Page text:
The Effects of Exposure to Consequences of Bystander Intervention on Intentions to Intervene in Intimate Partner Violence Situations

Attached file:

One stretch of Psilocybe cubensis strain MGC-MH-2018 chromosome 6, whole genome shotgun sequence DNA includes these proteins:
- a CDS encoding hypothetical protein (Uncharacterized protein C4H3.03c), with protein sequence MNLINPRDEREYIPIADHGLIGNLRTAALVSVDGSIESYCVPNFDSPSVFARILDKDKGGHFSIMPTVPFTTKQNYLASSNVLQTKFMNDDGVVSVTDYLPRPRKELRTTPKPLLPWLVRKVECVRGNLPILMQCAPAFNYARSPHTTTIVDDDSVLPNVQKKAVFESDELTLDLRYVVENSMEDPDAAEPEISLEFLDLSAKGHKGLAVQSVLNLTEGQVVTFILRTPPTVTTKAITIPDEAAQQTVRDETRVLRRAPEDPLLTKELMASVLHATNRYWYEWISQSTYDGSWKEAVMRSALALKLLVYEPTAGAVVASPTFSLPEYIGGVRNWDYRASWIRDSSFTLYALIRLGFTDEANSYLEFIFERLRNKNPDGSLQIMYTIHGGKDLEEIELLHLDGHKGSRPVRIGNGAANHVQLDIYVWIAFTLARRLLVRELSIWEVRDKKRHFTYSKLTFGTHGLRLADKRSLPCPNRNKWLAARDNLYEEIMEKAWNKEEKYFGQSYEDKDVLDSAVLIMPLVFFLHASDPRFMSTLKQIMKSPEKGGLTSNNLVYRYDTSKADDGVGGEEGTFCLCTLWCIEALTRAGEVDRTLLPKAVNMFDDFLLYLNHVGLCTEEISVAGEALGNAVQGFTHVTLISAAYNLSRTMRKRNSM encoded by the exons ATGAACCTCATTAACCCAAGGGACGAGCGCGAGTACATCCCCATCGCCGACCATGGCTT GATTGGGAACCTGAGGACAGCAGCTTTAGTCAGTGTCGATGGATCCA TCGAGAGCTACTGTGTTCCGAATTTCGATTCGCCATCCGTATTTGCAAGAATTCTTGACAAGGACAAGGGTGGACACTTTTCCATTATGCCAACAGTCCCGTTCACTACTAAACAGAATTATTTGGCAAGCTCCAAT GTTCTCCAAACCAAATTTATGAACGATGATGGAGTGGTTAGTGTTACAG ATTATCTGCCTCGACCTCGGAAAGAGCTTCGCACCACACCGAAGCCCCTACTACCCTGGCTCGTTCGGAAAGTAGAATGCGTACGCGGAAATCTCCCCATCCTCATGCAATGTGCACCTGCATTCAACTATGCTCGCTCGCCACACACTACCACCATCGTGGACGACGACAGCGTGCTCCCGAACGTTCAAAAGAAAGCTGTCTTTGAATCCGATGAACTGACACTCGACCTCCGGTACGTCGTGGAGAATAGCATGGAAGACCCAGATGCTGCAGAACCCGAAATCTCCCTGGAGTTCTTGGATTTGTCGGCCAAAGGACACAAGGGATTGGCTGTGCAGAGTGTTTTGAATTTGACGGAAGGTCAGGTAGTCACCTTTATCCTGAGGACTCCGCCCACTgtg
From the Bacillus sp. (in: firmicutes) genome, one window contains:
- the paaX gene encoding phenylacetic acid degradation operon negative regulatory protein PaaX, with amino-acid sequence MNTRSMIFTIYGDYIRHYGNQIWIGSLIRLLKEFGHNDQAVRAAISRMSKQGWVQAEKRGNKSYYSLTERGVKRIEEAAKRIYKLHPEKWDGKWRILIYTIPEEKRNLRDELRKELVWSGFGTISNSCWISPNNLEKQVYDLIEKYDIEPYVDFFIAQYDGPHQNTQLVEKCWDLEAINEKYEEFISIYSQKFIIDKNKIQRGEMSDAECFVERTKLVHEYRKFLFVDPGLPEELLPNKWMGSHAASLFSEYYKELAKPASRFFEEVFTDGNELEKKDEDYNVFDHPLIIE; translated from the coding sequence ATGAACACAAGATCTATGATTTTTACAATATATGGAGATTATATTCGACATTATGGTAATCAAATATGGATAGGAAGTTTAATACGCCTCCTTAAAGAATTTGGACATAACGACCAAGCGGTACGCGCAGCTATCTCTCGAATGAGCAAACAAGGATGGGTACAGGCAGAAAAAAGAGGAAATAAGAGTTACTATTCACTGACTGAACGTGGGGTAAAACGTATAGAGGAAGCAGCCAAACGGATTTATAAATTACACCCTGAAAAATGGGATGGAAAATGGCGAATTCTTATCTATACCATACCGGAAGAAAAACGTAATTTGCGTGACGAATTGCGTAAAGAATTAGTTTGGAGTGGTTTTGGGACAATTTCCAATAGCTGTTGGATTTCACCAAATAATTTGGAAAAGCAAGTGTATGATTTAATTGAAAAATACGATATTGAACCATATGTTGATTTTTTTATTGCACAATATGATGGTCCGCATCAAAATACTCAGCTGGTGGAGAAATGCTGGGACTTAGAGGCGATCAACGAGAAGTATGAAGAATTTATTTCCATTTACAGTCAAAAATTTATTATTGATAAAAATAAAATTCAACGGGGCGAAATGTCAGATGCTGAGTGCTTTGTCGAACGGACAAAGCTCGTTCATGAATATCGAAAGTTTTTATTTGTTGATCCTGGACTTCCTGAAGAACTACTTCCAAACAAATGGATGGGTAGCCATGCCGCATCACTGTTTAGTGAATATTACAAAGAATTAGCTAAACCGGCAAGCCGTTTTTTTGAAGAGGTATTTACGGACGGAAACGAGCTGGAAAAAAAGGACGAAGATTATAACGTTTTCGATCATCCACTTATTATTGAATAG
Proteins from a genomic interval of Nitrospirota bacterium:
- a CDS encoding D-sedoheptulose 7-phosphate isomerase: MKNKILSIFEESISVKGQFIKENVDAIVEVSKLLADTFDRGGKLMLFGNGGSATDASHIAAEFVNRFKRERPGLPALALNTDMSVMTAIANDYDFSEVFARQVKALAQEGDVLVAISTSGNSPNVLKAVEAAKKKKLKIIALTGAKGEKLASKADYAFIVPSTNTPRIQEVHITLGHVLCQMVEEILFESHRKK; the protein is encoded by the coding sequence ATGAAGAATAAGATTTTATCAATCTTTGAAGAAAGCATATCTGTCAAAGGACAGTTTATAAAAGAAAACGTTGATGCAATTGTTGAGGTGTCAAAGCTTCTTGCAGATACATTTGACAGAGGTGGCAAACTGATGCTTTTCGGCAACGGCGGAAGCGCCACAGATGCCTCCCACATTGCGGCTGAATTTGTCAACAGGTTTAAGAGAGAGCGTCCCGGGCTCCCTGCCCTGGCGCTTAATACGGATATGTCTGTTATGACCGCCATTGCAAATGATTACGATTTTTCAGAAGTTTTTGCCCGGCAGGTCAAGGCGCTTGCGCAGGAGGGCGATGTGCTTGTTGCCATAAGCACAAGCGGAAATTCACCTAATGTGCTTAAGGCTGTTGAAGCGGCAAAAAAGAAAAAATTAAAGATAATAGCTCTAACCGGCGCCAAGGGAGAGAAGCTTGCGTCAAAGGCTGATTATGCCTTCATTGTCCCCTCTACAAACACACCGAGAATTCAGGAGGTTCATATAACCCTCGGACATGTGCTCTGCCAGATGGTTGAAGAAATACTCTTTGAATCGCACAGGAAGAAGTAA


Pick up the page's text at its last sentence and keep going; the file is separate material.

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Widespread acts of violence within romantic relationships have created a worldwide public health epidemic, with approximately one in three women reporting having experienced either physical or sexual violence by their partners in their lifetime. College students also report experiencing high rates of intimate partner violence on college campuses. Previous studies suggest that bystander intervention is extremely effective at reducing campus violence as it promotes a community response to violence. However, ways to increase bystander intervention is needed. Entertainment-education (EE) is one strategy that could prove useful. Despite its proven effectiveness to promote attitude and behavior change, it is unclear how one important mechanism of EE works. EE programs use rewards and punishment of prosocial attitudes and behaviors to increase motivation to adopt those behaviors. However, research is yet to examine the effects on viewers’ intentions to intervene in situations of intimate partner violence. The purpose of the study was to investigate these effects on viewers’ attitudes, normative and self-efficacy perceptions, in addition to their intentions to intervene. This study also investigated the role identification with key characters in EE messages play in predicting prosocial attitudes and intentions. An online pre-posttest experiment was conducted in which participants (n=424) completed the pretest, watched three short videos in each experimental condition and then answered the posttest measures. Results indicate that mere exposure to consequences of bystander intervention was not a strong motivating factor. However, gender was a significant factor. Women exhibited lower rape myth acceptance, higher intentions to intervene, and more positive normative and self-efficacy perceptions. Results also indicate that identification with bystanders was a strong predictor of prosocial attitudes. The results suggest that EE messages aimed at increasing motivation through bystander education should consider multiple motivational factors. Finally, the results demonstrate that gender differences are important factors when developing messages for health-based interventions related to romantic and sexual relationships.